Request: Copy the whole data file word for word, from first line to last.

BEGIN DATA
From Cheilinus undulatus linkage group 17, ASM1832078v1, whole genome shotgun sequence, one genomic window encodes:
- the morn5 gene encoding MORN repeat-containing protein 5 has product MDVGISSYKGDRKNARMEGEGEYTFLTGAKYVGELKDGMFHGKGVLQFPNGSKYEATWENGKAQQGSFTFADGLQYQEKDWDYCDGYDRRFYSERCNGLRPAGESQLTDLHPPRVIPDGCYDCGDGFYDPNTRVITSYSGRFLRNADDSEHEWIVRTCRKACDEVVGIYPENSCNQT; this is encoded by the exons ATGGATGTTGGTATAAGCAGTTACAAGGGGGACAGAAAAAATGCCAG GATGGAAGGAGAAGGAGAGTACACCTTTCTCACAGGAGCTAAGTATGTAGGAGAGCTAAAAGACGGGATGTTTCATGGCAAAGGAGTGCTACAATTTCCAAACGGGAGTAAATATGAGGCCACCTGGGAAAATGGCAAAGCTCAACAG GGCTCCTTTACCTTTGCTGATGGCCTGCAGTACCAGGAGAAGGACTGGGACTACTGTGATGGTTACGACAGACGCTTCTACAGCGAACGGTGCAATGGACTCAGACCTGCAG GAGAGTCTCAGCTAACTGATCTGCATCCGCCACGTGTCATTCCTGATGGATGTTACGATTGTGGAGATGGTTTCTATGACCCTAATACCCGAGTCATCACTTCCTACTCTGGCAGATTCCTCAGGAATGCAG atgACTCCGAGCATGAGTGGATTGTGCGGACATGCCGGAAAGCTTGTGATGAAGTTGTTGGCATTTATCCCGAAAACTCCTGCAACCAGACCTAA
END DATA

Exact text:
From Cheilinus undulatus linkage group 17, ASM1832078v1, whole genome shotgun sequence, one genomic window encodes:
- the morn5 gene encoding MORN repeat-containing protein 5 has product MDVGISSYKGDRKNARMEGEGEYTFLTGAKYVGELKDGMFHGKGVLQFPNGSKYEATWENGKAQQGSFTFADGLQYQEKDWDYCDGYDRRFYSERCNGLRPAGESQLTDLHPPRVIPDGCYDCGDGFYDPNTRVITSYSGRFLRNADDSEHEWIVRTCRKACDEVVGIYPENSCNQT; this is encoded by the exons ATGGATGTTGGTATAAGCAGTTACAAGGGGGACAGAAAAAATGCCAG GATGGAAGGAGAAGGAGAGTACACCTTTCTCACAGGAGCTAAGTATGTAGGAGAGCTAAAAGACGGGATGTTTCATGGCAAAGGAGTGCTACAATTTCCAAACGGGAGTAAATATGAGGCCACCTGGGAAAATGGCAAAGCTCAACAG GGCTCCTTTACCTTTGCTGATGGCCTGCAGTACCAGGAGAAGGACTGGGACTACTGTGATGGTTACGACAGACGCTTCTACAGCGAACGGTGCAATGGACTCAGACCTGCAG GAGAGTCTCAGCTAACTGATCTGCATCCGCCACGTGTCATTCCTGATGGATGTTACGATTGTGGAGATGGTTTCTATGACCCTAATACCCGAGTCATCACTTCCTACTCTGGCAGATTCCTCAGGAATGCAG atgACTCCGAGCATGAGTGGATTGTGCGGACATGCCGGAAAGCTTGTGATGAAGTTGTTGGCATTTATCCCGAAAACTCCTGCAACCAGACCTAA